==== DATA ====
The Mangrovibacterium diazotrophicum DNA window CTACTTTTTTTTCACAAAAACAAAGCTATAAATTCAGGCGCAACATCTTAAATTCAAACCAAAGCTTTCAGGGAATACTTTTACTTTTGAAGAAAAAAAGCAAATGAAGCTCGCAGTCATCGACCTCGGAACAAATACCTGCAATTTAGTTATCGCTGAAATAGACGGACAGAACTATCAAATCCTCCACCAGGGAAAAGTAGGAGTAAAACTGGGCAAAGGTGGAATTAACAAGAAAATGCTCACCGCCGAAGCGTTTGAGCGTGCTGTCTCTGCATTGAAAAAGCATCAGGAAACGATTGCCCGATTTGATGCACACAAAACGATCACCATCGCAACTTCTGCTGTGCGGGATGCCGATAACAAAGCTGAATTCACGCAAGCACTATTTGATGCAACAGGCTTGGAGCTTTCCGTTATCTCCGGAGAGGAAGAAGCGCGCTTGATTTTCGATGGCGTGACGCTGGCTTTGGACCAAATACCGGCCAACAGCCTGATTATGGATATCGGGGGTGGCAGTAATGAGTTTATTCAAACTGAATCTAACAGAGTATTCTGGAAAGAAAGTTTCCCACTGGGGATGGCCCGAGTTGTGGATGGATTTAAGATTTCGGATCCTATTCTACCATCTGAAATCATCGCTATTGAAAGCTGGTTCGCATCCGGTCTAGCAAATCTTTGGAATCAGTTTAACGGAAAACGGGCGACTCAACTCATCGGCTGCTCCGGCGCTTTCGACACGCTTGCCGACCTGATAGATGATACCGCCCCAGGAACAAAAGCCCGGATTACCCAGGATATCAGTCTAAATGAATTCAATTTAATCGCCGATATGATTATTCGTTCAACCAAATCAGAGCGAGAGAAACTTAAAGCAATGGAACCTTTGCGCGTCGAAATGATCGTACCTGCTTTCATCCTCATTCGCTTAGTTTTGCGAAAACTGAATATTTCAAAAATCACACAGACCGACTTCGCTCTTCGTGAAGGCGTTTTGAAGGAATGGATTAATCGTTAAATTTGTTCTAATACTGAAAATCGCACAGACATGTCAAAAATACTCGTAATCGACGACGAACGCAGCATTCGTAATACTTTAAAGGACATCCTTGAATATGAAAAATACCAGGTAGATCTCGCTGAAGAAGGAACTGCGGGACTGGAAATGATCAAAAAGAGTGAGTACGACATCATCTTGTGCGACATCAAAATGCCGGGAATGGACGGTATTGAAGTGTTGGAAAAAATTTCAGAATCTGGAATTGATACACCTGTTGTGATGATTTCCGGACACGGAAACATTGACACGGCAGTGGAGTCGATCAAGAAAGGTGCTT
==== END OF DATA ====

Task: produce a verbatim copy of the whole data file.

The Mangrovibacterium diazotrophicum DNA window CTACTTTTTTTTCACAAAAACAAAGCTATAAATTCAGGCGCAACATCTTAAATTCAAACCAAAGCTTTCAGGGAATACTTTTACTTTTGAAGAAAAAAAGCAAATGAAGCTCGCAGTCATCGACCTCGGAACAAATACCTGCAATTTAGTTATCGCTGAAATAGACGGACAGAACTATCAAATCCTCCACCAGGGAAAAGTAGGAGTAAAACTGGGCAAAGGTGGAATTAACAAGAAAATGCTCACCGCCGAAGCGTTTGAGCGTGCTGTCTCTGCATTGAAAAAGCATCAGGAAACGATTGCCCGATTTGATGCACACAAAACGATCACCATCGCAACTTCTGCTGTGCGGGATGCCGATAACAAAGCTGAATTCACGCAAGCACTATTTGATGCAACAGGCTTGGAGCTTTCCGTTATCTCCGGAGAGGAAGAAGCGCGCTTGATTTTCGATGGCGTGACGCTGGCTTTGGACCAAATACCGGCCAACAGCCTGATTATGGATATCGGGGGTGGCAGTAATGAGTTTATTCAAACTGAATCTAACAGAGTATTCTGGAAAGAAAGTTTCCCACTGGGGATGGCCCGAGTTGTGGATGGATTTAAGATTTCGGATCCTATTCTACCATCTGAAATCATCGCTATTGAAAGCTGGTTCGCATCCGGTCTAGCAAATCTTTGGAATCAGTTTAACGGAAAACGGGCGACTCAACTCATCGGCTGCTCCGGCGCTTTCGACACGCTTGCCGACCTGATAGATGATACCGCCCCAGGAACAAAAGCCCGGATTACCCAGGATATCAGTCTAAATGAATTCAATTTAATCGCCGATATGATTATTCGTTCAACCAAATCAGAGCGAGAGAAACTTAAAGCAATGGAACCTTTGCGCGTCGAAATGATCGTACCTGCTTTCATCCTCATTCGCTTAGTTTTGCGAAAACTGAATATTTCAAAAATCACACAGACCGACTTCGCTCTTCGTGAAGGCGTTTTGAAGGAATGGATTAATCGTTAAATTTGTTCTAATACTGAAAATCGCACAGACATGTCAAAAATACTCGTAATCGACGACGAACGCAGCATTCGTAATACTTTAAAGGACATCCTTGAATATGAAAAATACCAGGTAGATCTCGCTGAAGAAGGAACTGCGGGACTGGAAATGATCAAAAAGAGTGAGTACGACATCATCTTGTGCGACATCAAAATGCCGGGAATGGACGGTATTGAAGTGTTGGAAAAAATTTCAGAATCTGGAATTGATACACCTGTTGTGATGATTTCCGGACACGGAAACATTGACACGGCAGTGGAGTCGATCAAGAAAGGTGCTT